5 Replies Latest reply on Aug 15, 2011 10:51 AM by lasvideo

    PrP limitations?

    lasvideo Level 4

      Im working on necessary chops for future music video cutting today and Ive bumped into what I hope is not a limitation in PrPs ability. Simple stuff.

      Im cutting to a music track.

      1. Clip 1 starts out with time remapping at 400% then at 1 second on the timeline a keyframe drops it to 50%. So far so good. The clip continues for another second full screen, then at a keyframed point 1 second  later squeezes down to 50% and moves to the left (a la Burn Notice) to reveal another image underneatch also scaled 50%( on the right). Premiere on clip 1 is ignoring the Motion keyframes and is not executing the scale down and move left motion. I want to do LOTS of this style of cutting on a future project and if PrP cant handle it, I will have to seriously consider other options.

        • 1. Re: PrP limitations?
          lasvideo Level 4

          From experimentation it looks like PrP cant handle do time remapping AND motion on the same clip. By nesting the remapping then applying the motion effect I got it to work.

          • 2. Re: PrP limitations?
            Colin Brougham Level 6

            No, Premiere Pro can handle it--it's not a bug, and you found the way to deal with it--but it's just a function of the order in which effects are rendered. By default--doing it the way you were originally--the Motion effect is rendered first, followed by the time remapping. As such, if you have an animation that would take 1 second without time remapping, and then you slow down to 50%, it will now take 2 seconds. If you nest the remapped clip first, you're "prebaking" the time shift into the clip/nest, so that when you apply your Motion effect, it takes 1 second as designed.


            FWIW, After Effects has similar limitations, and precomposing (the AE analog of nesting) is often required to trick the rendering engine to applying effects in the order you like.

            • 3. Re: PrP limitations?
              lasvideo Level 4

              Render order...I understand. My problem is having Avid DS as a past reference for this kind of stuff . It did just about whatever you wanted with clip manipulation. But of course it DIDNT have a dynamic link to AE.  Must keep things in perspective.  ;-)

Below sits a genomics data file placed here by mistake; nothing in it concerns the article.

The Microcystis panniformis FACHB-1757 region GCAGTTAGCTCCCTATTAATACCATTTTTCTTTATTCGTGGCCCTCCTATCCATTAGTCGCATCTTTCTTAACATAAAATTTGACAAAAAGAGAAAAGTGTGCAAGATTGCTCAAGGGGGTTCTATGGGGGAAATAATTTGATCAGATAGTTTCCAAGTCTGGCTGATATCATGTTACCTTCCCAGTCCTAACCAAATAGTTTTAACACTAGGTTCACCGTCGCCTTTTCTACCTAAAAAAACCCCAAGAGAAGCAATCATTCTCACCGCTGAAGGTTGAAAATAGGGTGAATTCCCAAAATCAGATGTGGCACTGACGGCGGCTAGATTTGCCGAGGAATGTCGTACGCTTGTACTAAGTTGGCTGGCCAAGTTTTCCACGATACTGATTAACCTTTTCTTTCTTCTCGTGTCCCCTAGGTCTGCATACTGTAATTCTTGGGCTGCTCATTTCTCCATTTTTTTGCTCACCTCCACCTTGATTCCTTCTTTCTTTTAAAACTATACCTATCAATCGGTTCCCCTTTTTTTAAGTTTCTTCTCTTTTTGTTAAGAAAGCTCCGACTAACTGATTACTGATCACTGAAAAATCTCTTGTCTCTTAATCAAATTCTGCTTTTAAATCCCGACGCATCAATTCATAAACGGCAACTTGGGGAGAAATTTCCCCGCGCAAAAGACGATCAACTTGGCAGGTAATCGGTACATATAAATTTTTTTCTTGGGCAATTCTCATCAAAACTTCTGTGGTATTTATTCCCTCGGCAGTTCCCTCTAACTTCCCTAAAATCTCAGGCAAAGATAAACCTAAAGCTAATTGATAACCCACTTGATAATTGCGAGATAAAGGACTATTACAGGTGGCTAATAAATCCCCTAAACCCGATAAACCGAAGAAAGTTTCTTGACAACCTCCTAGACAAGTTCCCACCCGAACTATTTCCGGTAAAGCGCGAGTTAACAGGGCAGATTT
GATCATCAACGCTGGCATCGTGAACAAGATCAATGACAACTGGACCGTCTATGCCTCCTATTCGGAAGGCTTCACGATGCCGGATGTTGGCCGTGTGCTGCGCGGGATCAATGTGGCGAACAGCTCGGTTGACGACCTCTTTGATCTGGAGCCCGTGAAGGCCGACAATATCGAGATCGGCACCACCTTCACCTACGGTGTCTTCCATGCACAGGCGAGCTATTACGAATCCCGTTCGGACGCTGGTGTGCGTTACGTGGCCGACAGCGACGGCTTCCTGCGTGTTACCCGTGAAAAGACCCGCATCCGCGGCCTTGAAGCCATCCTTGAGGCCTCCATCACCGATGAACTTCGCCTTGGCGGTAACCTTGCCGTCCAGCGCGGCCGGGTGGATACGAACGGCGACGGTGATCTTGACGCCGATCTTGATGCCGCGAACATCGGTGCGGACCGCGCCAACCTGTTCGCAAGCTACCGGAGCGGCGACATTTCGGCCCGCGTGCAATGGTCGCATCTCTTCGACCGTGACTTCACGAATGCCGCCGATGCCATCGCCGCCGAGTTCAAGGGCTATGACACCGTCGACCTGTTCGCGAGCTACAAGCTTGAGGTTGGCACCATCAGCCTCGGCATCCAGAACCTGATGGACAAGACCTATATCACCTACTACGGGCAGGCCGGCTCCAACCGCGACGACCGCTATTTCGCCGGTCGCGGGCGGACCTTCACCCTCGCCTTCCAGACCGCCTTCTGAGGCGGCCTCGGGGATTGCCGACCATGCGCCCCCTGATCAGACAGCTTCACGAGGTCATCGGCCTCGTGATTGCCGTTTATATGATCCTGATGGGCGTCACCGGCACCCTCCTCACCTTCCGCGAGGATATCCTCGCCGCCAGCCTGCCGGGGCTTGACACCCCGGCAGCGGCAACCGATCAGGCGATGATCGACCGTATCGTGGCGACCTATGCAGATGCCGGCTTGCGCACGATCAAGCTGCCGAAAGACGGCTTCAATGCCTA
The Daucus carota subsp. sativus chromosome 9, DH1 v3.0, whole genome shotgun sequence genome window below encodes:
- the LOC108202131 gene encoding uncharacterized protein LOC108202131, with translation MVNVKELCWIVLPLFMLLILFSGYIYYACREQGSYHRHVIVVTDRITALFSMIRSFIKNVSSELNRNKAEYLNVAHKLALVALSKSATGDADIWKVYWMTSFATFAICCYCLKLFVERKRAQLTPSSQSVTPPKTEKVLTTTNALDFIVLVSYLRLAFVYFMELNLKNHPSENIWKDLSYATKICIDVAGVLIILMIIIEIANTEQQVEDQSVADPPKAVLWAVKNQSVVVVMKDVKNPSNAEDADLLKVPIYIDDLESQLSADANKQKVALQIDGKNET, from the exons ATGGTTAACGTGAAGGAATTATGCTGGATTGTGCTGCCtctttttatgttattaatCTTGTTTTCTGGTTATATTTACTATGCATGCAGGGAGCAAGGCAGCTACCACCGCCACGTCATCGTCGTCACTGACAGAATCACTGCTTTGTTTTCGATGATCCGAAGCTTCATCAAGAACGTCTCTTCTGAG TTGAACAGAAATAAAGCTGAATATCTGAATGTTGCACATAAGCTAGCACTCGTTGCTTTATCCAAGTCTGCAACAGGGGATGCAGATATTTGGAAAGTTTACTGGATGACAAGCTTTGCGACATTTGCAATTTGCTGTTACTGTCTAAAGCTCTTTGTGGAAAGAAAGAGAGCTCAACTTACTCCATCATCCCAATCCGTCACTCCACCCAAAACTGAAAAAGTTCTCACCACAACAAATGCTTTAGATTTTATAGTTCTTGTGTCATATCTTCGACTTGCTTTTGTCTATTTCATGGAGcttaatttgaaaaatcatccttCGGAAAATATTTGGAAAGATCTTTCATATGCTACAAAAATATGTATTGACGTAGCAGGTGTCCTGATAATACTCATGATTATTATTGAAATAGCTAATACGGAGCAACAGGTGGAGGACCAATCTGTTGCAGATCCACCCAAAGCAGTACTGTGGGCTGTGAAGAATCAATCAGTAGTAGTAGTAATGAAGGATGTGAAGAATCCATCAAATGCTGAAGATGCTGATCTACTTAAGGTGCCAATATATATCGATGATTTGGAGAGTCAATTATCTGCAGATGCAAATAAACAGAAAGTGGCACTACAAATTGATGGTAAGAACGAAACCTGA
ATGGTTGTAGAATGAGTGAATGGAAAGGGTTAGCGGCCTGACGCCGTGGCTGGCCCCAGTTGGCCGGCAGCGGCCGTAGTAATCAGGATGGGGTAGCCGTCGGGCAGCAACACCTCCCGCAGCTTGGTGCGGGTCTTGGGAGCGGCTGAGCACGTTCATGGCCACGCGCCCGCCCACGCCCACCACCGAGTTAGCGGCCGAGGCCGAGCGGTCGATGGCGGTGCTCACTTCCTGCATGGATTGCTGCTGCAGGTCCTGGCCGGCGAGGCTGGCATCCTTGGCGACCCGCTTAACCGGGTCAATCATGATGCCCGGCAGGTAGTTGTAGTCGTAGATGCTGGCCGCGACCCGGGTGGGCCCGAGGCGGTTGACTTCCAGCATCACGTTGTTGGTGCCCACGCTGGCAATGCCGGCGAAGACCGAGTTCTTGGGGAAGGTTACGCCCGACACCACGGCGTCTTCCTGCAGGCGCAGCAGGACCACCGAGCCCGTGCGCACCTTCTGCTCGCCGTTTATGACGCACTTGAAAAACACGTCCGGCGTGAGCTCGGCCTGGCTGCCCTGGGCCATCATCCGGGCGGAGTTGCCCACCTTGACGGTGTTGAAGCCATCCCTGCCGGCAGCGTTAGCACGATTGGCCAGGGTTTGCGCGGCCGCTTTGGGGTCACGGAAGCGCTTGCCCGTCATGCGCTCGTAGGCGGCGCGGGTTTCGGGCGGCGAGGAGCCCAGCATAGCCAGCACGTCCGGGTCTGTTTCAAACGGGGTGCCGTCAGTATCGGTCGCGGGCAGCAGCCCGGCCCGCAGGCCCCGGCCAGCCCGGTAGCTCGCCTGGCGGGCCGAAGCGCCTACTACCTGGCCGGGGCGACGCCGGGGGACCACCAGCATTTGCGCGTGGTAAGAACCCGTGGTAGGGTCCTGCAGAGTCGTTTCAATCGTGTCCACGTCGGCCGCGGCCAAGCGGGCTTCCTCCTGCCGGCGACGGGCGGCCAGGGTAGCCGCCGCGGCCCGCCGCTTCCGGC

• 4. Re: PrP limitations?
                Colin Brougham Level 6

                Ah, c'mon... you can't compare DS to Premiere Pro I cut for years on Avid and never quite got the hang of DS--of course, that was first-gen when Avid just tried to hang the MC interface on it in bizarre ways. I'm sure it's changed a bit since then...


                Back to the subject at hand: you're not the first to encounter this particular quirk. It's caught most of us at one time or another. It seems completely illogical at first blush, until you analyze what's really at play. Even then, you'll find yourself wondering just what the heck is going on every now and then.


                More practically, nesting time remapped clips is a pretty good practice anyway, given their tendency to "accordian" in a sequence. In their own sequence, time remapped clips can freely expand or contract to accommodate the speed change.

                • 5. Re: PrP limitations?
                  lasvideo Level 4

                  Yes, it maybe an unfair comparison, but to PrPs credit I can do more in toto with it and AE and plugins. I worked on DS for 12 years and I must admit, switching from Media Composer was difficult at first. But as with everything, time allowed me to appreciate then love what it had to offer. Im confident that experience will be repeated with PrP, with Adobes support .